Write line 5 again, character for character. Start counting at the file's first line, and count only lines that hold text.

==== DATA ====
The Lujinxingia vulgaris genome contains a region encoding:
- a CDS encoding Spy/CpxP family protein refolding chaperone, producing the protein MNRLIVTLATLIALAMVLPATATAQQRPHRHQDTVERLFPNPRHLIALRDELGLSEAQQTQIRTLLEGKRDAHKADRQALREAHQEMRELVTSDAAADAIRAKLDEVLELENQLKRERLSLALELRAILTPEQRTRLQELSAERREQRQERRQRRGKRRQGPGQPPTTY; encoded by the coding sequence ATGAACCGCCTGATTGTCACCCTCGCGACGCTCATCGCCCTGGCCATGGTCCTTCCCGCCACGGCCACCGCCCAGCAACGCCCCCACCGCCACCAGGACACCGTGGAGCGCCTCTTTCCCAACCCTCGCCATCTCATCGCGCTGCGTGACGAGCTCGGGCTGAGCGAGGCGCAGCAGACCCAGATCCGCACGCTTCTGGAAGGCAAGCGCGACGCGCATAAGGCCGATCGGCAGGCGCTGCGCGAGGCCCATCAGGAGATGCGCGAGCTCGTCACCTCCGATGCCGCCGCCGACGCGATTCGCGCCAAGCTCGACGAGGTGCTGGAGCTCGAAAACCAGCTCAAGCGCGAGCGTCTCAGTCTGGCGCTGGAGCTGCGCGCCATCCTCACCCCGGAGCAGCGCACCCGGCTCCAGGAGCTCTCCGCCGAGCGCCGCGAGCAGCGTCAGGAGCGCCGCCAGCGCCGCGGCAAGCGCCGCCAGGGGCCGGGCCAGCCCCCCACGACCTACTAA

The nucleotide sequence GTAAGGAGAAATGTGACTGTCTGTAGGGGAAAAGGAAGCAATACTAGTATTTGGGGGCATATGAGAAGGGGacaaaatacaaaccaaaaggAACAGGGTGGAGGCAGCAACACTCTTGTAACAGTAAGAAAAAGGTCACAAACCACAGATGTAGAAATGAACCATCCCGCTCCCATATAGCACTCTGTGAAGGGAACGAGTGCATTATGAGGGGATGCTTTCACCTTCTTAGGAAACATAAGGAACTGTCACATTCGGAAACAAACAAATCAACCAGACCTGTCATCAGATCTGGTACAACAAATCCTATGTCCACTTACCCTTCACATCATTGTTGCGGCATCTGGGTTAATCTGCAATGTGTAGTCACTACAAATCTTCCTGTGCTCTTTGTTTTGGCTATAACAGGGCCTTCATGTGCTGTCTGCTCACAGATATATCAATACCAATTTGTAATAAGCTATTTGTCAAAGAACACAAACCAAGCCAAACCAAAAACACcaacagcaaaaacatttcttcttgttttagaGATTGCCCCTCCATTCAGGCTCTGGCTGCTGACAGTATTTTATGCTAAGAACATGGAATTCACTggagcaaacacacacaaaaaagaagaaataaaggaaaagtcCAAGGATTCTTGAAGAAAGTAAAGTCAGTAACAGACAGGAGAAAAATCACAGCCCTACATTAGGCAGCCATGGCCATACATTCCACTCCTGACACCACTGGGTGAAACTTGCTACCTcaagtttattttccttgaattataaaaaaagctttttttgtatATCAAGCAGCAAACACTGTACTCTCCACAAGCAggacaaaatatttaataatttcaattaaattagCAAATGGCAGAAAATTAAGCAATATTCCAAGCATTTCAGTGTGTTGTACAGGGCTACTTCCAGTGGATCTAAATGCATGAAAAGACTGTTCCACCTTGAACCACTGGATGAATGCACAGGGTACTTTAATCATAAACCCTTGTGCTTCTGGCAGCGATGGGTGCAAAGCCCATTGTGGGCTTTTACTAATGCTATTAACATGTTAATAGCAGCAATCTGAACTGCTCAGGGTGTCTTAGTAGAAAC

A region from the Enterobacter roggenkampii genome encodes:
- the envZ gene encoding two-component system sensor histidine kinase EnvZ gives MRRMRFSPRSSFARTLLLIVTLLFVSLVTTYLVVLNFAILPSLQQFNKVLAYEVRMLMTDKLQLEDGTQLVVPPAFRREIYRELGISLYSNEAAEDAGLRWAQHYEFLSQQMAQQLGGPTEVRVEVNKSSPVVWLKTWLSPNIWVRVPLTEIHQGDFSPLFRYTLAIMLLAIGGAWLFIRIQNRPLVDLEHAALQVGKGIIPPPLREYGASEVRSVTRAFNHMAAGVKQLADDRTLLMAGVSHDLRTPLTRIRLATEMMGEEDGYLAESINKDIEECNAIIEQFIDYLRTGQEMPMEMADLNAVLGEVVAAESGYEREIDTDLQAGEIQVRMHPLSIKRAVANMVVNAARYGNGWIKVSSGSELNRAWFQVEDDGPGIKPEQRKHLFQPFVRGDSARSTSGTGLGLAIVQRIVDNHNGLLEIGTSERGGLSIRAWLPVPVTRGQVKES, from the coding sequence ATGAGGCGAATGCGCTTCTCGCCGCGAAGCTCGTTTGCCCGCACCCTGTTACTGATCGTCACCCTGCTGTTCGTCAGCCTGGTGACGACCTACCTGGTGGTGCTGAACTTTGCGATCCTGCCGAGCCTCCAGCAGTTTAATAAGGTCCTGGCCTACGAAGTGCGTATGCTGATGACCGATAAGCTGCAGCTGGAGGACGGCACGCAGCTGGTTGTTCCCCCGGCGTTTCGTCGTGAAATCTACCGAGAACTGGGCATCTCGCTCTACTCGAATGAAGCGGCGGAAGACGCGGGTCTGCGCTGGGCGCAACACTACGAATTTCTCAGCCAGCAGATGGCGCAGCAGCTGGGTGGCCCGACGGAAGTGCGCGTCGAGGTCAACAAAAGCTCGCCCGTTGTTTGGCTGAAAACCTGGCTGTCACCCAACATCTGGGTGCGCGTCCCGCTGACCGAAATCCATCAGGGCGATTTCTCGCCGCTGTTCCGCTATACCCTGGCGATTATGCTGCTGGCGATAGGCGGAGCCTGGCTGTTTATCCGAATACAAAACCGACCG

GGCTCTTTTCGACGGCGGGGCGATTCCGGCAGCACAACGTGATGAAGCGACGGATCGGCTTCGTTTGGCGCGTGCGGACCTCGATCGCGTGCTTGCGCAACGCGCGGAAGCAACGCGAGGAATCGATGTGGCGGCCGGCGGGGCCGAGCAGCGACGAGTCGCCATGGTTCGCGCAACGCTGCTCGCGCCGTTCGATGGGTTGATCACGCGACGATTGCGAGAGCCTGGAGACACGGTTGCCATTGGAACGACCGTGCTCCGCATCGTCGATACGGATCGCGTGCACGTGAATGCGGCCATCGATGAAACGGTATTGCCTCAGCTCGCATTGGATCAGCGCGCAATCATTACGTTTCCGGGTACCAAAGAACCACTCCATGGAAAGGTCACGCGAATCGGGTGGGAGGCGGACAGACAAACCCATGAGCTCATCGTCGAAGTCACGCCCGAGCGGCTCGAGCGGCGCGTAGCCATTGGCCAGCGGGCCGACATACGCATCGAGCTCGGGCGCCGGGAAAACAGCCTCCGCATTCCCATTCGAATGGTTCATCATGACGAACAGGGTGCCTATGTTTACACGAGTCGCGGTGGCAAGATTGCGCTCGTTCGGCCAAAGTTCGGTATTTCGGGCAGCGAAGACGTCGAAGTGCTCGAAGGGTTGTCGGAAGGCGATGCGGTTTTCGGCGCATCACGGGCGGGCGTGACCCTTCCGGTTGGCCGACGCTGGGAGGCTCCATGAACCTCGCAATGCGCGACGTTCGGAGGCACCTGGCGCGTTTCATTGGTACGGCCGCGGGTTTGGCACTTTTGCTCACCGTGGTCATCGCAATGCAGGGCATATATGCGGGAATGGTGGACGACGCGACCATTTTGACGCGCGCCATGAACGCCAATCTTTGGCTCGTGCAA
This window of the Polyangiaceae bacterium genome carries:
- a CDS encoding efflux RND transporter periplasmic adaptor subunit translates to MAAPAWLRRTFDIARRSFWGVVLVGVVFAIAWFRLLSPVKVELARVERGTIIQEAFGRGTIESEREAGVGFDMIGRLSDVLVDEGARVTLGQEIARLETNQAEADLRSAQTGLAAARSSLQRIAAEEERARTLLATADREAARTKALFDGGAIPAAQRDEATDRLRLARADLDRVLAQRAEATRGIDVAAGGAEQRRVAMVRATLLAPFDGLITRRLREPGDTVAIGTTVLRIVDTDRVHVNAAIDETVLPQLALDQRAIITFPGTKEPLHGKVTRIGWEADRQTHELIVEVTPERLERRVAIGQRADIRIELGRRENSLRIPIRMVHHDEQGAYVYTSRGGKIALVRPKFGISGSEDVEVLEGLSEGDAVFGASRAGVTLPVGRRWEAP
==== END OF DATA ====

- the envZ gene encoding two-component system sensor histidine kinase EnvZ gives MRRMRFSPRSSFARTLLLIVTLLFVSLVTTYLVVLNFAILPSLQQFNKVLAYEVRMLMTDKLQLEDGTQLVVPPAFRREIYRELGISLYSNEAAEDAGLRWAQHYEFLSQQMAQQLGGPTEVRVEVNKSSPVVWLKTWLSPNIWVRVPLTEIHQGDFSPLFRYTLAIMLLAIGGAWLFIRIQNRPLVDLEHAALQVGKGIIPPPLREYGASEVRSVTRAFNHMAAGVKQLADDRTLLMAGVSHDLRTPLTRIRLATEMMGEEDGYLAESINKDIEECNAIIEQFIDYLRTGQEMPMEMADLNAVLGEVVAAESGYEREIDTDLQAGEIQVRMHPLSIKRAVANMVVNAARYGNGWIKVSSGSELNRAWFQVEDDGPGIKPEQRKHLFQPFVRGDSARSTSGTGLGLAIVQRIVDNHNGLLEIGTSERGGLSIRAWLPVPVTRGQVKES, from the coding sequence ATGAGGCGAATGCGCTTCTCGCCGCGAAGCTCGTTTGCCCGCACCCTGTTACTGATCGTCACCCTGCTGTTCGTCAGCCTGGTGACGACCTACCTGGTGGTGCTGAACTTTGCGATCCTGCCGAGCCTCCAGCAGTTTAATAAGGTCCTGGCCTACGAAGTGCGTATGCTGATGACCGATAAGCTGCAGCTGGAGGACGGCACGCAGCTGGTTGTTCCCCCGGCGTTTCGTCGTGAAATCTACCGAGAACTGGGCATCTCGCTCTACTCGAATGAAGCGGCGGAAGACGCGGGTCTGCGCTGGGCGCAACACTACGAATTTCTCAGCCAGCAGATGGCGCAGCAGCTGGGTGGCCCGACGGAAGTGCGCGTCGAGGTCAACAAAAGCTCGCCCGTTGTTTGGCTGAAAACCTGGCTGTCACCCAACATCTGGGTGCGCGTCCCGCTGACCGAAATCCATCAGGGCGATTTCTCGCCGCTGTTCCGCTATACCCTGGCGATTATGCTGCTGGCGATAGGCGGAGCCTGGCTGTTTATCCGAATACAAAACCGACCG